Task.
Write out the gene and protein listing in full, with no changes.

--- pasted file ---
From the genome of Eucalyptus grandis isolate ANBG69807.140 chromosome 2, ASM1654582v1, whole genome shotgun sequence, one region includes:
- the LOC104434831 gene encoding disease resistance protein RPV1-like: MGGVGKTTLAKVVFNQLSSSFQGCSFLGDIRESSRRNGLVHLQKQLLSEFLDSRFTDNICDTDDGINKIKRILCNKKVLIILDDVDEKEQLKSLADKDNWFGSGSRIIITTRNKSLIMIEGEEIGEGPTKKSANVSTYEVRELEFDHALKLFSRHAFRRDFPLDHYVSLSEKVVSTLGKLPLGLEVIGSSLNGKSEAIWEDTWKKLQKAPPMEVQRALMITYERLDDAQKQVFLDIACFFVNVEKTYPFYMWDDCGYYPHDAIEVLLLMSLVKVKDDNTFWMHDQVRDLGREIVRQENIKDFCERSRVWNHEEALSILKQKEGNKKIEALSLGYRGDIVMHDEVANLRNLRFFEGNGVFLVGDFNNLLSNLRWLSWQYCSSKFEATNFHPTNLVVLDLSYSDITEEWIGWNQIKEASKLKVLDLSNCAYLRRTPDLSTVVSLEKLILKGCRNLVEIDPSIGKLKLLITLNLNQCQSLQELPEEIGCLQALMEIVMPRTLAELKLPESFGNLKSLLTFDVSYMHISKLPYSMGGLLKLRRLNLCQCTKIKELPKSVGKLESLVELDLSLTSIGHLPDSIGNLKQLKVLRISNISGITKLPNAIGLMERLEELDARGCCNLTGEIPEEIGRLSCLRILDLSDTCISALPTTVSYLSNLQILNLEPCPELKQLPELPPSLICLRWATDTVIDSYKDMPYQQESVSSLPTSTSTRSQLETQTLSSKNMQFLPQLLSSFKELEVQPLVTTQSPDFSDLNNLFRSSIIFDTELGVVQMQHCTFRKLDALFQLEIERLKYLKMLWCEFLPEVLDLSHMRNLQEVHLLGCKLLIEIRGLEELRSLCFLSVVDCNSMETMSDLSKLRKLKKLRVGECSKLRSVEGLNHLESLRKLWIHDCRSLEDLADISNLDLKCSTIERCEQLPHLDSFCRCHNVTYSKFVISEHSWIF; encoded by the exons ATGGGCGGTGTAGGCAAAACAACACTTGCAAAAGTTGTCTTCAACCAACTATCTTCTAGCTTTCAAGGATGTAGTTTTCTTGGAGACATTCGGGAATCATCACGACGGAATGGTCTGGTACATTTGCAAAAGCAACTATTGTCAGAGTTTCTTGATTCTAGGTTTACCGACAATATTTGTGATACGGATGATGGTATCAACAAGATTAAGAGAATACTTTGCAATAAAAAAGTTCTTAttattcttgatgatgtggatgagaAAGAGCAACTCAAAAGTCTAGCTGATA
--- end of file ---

From the genome of Eucalyptus grandis isolate ANBG69807.140 chromosome 2, ASM1654582v1, whole genome shotgun sequence, one region includes:
- the LOC104434831 gene encoding disease resistance protein RPV1-like: MGGVGKTTLAKVVFNQLSSSFQGCSFLGDIRESSRRNGLVHLQKQLLSEFLDSRFTDNICDTDDGINKIKRILCNKKVLIILDDVDEKEQLKSLADKDNWFGSGSRIIITTRNKSLIMIEGEEIGEGPTKKSANVSTYEVRELEFDHALKLFSRHAFRRDFPLDHYVSLSEKVVSTLGKLPLGLEVIGSSLNGKSEAIWEDTWKKLQKAPPMEVQRALMITYERLDDAQKQVFLDIACFFVNVEKTYPFYMWDDCGYYPHDAIEVLLLMSLVKVKDDNTFWMHDQVRDLGREIVRQENIKDFCERSRVWNHEEALSILKQKEGNKKIEALSLGYRGDIVMHDEVANLRNLRFFEGNGVFLVGDFNNLLSNLRWLSWQYCSSKFEATNFHPTNLVVLDLSYSDITEEWIGWNQIKEASKLKVLDLSNCAYLRRTPDLSTVVSLEKLILKGCRNLVEIDPSIGKLKLLITLNLNQCQSLQELPEEIGCLQALMEIVMPRTLAELKLPESFGNLKSLLTFDVSYMHISKLPYSMGGLLKLRRLNLCQCTKIKELPKSVGKLESLVELDLSLTSIGHLPDSIGNLKQLKVLRISNISGITKLPNAIGLMERLEELDARGCCNLTGEIPEEIGRLSCLRILDLSDTCISALPTTVSYLSNLQILNLEPCPELKQLPELPPSLICLRWATDTVIDSYKDMPYQQESVSSLPTSTSTRSQLETQTLSSKNMQFLPQLLSSFKELEVQPLVTTQSPDFSDLNNLFRSSIIFDTELGVVQMQHCTFRKLDALFQLEIERLKYLKMLWCEFLPEVLDLSHMRNLQEVHLLGCKLLIEIRGLEELRSLCFLSVVDCNSMETMSDLSKLRKLKKLRVGECSKLRSVEGLNHLESLRKLWIHDCRSLEDLADISNLDLKCSTIERCEQLPHLDSFCRCHNVTYSKFVISEHSWIF; encoded by the exons ATGGGCGGTGTAGGCAAAACAACACTTGCAAAAGTTGTCTTCAACCAACTATCTTCTAGCTTTCAAGGATGTAGTTTTCTTGGAGACATTCGGGAATCATCACGACGGAATGGTCTGGTACATTTGCAAAAGCAACTATTGTCAGAGTTTCTTGATTCTAGGTTTACCGACAATATTTGTGATACGGATGATGGTATCAACAAGATTAAGAGAATACTTTGCAATAAAAAAGTTCTTAttattcttgatgatgtggatgagaAAGAGCAACTCAAAAGTCTAGCTGATA